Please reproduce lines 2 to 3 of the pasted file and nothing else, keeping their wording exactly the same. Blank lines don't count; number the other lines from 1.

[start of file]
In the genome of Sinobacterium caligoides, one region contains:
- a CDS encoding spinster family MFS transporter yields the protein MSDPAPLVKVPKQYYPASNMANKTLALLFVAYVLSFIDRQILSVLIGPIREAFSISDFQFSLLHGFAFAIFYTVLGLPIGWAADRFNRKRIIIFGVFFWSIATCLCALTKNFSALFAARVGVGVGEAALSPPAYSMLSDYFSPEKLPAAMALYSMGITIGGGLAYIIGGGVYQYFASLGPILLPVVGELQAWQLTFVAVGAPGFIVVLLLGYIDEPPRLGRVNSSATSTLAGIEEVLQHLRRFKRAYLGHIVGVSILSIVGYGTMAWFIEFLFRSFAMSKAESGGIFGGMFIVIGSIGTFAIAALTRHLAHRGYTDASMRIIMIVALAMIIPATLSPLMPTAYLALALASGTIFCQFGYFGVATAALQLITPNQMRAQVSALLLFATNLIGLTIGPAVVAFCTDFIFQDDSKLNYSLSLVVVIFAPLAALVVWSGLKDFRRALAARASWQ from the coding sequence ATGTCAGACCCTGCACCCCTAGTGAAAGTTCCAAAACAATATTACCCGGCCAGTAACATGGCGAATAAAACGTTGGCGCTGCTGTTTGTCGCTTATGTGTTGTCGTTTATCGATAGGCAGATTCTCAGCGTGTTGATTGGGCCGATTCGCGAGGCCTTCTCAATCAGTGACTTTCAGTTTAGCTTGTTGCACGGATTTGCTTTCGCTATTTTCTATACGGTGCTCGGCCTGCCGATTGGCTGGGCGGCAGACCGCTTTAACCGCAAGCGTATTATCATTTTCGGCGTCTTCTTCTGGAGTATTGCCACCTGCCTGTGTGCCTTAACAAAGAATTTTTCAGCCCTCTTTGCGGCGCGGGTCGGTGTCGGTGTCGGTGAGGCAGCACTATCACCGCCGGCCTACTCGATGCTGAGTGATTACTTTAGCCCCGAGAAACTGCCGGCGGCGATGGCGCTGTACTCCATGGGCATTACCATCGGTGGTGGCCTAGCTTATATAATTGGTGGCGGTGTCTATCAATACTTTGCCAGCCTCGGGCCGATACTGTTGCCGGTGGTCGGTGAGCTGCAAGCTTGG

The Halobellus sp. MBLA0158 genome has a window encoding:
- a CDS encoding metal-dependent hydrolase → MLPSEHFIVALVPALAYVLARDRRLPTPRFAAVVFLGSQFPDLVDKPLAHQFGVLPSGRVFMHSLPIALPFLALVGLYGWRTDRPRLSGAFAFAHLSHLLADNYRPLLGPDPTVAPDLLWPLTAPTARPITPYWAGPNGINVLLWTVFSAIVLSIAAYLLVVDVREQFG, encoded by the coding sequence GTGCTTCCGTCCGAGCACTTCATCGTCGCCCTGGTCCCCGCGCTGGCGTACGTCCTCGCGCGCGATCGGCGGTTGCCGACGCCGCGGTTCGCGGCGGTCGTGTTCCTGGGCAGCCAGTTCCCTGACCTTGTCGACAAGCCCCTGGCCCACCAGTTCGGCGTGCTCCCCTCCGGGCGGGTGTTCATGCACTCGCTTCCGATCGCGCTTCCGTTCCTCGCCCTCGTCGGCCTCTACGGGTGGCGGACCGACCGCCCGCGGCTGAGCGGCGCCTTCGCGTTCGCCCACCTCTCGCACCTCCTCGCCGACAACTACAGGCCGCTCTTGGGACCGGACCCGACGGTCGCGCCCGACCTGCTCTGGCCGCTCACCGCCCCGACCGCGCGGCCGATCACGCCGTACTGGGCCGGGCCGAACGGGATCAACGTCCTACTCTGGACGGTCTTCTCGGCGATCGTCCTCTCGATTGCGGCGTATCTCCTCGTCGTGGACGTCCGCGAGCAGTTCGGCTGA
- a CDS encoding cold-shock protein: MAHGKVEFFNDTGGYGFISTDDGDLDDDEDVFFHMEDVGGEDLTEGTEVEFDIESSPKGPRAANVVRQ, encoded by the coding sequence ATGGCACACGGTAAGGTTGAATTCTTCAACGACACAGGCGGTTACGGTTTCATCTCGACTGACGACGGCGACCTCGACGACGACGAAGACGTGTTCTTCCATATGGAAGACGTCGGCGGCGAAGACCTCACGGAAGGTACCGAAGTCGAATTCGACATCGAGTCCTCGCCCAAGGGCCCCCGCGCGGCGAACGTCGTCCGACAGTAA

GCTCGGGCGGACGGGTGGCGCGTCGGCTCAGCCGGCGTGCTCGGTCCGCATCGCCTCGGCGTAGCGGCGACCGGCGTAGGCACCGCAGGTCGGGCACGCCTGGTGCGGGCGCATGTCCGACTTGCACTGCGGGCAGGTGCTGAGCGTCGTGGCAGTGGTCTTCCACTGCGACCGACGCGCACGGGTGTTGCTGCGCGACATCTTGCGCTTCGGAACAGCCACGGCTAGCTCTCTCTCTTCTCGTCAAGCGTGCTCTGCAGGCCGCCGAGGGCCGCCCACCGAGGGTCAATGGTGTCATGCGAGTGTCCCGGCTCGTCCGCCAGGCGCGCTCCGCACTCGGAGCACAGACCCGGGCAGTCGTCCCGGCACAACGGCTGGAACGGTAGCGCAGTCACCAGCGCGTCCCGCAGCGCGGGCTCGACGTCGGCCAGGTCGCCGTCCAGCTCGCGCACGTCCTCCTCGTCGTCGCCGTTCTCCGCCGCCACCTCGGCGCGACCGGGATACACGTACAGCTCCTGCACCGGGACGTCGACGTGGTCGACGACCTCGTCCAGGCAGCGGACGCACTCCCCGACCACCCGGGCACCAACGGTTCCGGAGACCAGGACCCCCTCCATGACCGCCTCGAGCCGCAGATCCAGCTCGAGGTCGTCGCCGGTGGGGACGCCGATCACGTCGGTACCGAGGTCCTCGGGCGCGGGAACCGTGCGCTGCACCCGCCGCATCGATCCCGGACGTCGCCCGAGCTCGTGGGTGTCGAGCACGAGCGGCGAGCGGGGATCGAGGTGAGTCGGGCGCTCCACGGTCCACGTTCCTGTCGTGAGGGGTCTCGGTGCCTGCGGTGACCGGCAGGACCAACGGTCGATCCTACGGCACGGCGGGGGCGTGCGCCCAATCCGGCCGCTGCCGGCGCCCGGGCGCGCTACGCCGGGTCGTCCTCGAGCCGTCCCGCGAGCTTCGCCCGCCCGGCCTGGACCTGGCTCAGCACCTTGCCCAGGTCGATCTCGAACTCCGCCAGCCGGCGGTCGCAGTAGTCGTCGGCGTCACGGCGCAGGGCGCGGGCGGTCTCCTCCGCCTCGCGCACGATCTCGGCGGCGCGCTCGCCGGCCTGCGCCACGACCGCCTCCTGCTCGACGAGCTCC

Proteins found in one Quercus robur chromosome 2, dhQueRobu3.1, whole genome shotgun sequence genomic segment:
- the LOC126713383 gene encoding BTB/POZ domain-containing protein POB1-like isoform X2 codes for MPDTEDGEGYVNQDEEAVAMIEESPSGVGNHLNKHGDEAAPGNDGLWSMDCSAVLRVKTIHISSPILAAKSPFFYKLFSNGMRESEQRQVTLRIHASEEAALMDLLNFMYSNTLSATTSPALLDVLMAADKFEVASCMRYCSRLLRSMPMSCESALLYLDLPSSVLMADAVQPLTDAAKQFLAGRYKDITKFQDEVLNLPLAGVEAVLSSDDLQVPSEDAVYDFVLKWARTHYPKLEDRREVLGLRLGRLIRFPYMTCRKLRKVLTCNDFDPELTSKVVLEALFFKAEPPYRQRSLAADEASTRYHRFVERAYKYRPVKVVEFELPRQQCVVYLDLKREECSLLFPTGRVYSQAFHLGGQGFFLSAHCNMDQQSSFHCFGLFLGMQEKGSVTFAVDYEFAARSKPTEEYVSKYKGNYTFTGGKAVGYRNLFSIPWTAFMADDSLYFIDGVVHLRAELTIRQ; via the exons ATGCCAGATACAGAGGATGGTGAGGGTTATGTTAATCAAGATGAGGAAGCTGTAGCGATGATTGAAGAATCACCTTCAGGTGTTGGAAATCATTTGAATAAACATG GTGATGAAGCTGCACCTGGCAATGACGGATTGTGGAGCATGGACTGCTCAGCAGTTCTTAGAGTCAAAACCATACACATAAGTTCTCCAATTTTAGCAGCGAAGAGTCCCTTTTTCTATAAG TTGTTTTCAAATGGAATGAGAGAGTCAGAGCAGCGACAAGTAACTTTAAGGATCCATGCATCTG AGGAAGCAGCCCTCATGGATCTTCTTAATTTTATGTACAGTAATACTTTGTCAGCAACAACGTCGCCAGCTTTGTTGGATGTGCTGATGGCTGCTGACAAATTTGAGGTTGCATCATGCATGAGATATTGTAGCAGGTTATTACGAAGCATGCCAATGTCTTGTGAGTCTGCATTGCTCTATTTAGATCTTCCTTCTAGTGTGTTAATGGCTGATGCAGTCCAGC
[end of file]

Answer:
- a CDS encoding spinster family MFS transporter yields the protein MSDPAPLVKVPKQYYPASNMANKTLALLFVAYVLSFIDRQILSVLIGPIREAFSISDFQFSLLHGFAFAIFYTVLGLPIGWAADRFNRKRIIIFGVFFWSIATCLCALTKNFSALFAARVGVGVGEAALSPPAYSMLSDYFSPEKLPAAMALYSMGITIGGGLAYIIGGGVYQYFASLGPILLPVVGELQAWQLTFVAVGAPGFIVVLLLGYIDEPPRLGRVNSSATSTLAGIEEVLQHLRRFKRAYLGHIVGVSILSIVGYGTMAWFIEFLFRSFAMSKAESGGIFGGMFIVIGSIGTFAIAALTRHLAHRGYTDASMRIIMIVALAMIIPATLSPLMPTAYLALALASGTIFCQFGYFGVATAALQLITPNQMRAQVSALLLFATNLIGLTIGPAVVAFCTDFIFQDDSKLNYSLSLVVVIFAPLAALVVWSGLKDFRRALAARASWQ from the coding sequence ATGTCAGACCCTGCACCCCTAGTGAAAGTTCCAAAACAATATTACCCGGCCAGTAACATGGCGAATAAAACGTTGGCGCTGCTGTTTGTCGCTTATGTGTTGTCGTTTATCGATAGGCAGATTCTCAGCGTGTTGATTGGGCCGATTCGCGAGGCCTTCTCAATCAGTGACTTTCAGTTTAGCTTGTTGCACGGATTTGCTTTCGCTATTTTCTATACGGTGCTCGGCCTGCCGATTGGCTGGGCGGCAGACCGCTTTAACCGCAAGCGTATTATCATTTTCGGCGTCTTCTTCTGGAGTATTGCCACCTGCCTGTGTGCCTTAACAAAGAATTTTTCAGCCCTCTTTGCGGCGCGGGTCGGTGTCGGTGTCGGTGAGGCAGCACTATCACCGCCGGCCTACTCGATGCTGAGTGATTACTTTAGCCCCGAGAAACTGCCGGCGGCGATGGCGCTGTACTCCATGGGCATTACCATCGGTGGTGGCCTAGCTTATATAATTGGTGGCGGTGTCTATCAATACTTTGCCAGCCTCGGGCCGATACTGTTGCCGGTGGTCGGTGAGCTGCAAGCTTGG

The Halobellus sp. MBLA0158 genome has a window encoding: